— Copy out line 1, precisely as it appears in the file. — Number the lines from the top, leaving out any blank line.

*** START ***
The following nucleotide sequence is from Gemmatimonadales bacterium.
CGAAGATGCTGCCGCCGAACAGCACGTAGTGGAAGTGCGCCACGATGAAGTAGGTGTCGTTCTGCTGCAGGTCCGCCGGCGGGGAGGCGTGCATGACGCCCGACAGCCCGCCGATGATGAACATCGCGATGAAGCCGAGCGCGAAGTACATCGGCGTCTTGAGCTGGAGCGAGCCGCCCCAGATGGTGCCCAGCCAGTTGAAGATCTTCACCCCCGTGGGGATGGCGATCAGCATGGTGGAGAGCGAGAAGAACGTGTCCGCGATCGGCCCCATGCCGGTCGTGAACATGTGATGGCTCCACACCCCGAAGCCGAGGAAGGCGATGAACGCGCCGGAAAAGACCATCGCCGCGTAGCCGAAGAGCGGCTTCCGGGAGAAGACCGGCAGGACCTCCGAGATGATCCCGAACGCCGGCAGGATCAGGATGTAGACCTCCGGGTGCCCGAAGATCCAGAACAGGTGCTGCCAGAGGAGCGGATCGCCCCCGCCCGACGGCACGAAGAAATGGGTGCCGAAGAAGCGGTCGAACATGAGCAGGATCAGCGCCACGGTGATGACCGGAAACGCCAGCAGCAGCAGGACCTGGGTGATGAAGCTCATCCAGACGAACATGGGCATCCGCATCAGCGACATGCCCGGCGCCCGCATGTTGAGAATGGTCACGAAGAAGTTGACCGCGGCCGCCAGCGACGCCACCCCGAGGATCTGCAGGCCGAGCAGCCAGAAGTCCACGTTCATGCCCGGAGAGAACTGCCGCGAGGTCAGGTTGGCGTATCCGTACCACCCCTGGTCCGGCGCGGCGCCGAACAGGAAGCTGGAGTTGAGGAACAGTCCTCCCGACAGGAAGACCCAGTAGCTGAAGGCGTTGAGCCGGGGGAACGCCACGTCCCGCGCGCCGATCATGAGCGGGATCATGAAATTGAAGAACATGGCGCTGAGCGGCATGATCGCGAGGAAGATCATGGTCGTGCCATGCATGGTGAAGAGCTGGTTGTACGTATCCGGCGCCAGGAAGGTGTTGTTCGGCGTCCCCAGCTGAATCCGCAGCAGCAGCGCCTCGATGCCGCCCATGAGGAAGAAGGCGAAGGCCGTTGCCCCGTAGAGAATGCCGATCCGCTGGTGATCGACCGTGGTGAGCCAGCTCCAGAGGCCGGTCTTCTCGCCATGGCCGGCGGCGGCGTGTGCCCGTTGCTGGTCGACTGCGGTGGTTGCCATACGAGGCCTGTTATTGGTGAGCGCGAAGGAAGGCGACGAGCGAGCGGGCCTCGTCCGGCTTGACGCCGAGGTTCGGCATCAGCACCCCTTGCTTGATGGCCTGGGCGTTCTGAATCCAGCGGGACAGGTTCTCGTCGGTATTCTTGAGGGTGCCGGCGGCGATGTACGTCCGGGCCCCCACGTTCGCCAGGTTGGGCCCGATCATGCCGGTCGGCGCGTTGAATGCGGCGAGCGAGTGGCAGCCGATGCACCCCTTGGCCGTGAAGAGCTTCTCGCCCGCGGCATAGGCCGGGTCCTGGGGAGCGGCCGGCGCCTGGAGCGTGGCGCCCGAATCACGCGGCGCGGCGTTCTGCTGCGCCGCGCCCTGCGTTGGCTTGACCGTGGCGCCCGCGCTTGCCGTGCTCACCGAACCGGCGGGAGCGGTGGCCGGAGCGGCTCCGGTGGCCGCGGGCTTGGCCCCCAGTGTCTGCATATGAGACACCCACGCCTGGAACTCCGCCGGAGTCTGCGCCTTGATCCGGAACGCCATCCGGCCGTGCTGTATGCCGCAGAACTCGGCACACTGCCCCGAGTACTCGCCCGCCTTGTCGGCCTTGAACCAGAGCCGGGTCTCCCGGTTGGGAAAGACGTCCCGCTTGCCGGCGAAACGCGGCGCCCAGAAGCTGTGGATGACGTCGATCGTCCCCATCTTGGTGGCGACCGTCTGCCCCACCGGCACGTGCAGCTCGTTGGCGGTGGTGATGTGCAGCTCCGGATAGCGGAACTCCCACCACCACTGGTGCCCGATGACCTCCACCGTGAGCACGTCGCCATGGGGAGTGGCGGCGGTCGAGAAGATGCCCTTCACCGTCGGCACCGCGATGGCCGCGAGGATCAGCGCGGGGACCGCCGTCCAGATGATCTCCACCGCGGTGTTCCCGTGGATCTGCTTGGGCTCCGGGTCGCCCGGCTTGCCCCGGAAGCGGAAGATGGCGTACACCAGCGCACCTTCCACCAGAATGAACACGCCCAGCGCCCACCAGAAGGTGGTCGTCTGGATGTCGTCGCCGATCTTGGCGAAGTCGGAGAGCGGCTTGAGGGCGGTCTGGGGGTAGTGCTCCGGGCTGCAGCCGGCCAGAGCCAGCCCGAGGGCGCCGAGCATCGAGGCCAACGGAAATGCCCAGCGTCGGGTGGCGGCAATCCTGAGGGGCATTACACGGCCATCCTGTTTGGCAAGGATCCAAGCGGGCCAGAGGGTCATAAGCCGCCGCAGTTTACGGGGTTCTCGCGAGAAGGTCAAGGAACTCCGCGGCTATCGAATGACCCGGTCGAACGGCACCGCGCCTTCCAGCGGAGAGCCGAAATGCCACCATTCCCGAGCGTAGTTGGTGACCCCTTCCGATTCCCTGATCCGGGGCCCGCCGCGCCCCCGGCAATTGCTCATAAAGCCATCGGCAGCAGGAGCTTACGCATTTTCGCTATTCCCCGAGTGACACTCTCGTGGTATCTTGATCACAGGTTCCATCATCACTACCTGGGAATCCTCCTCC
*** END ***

The following nucleotide sequence is from Gemmatimonadales bacterium.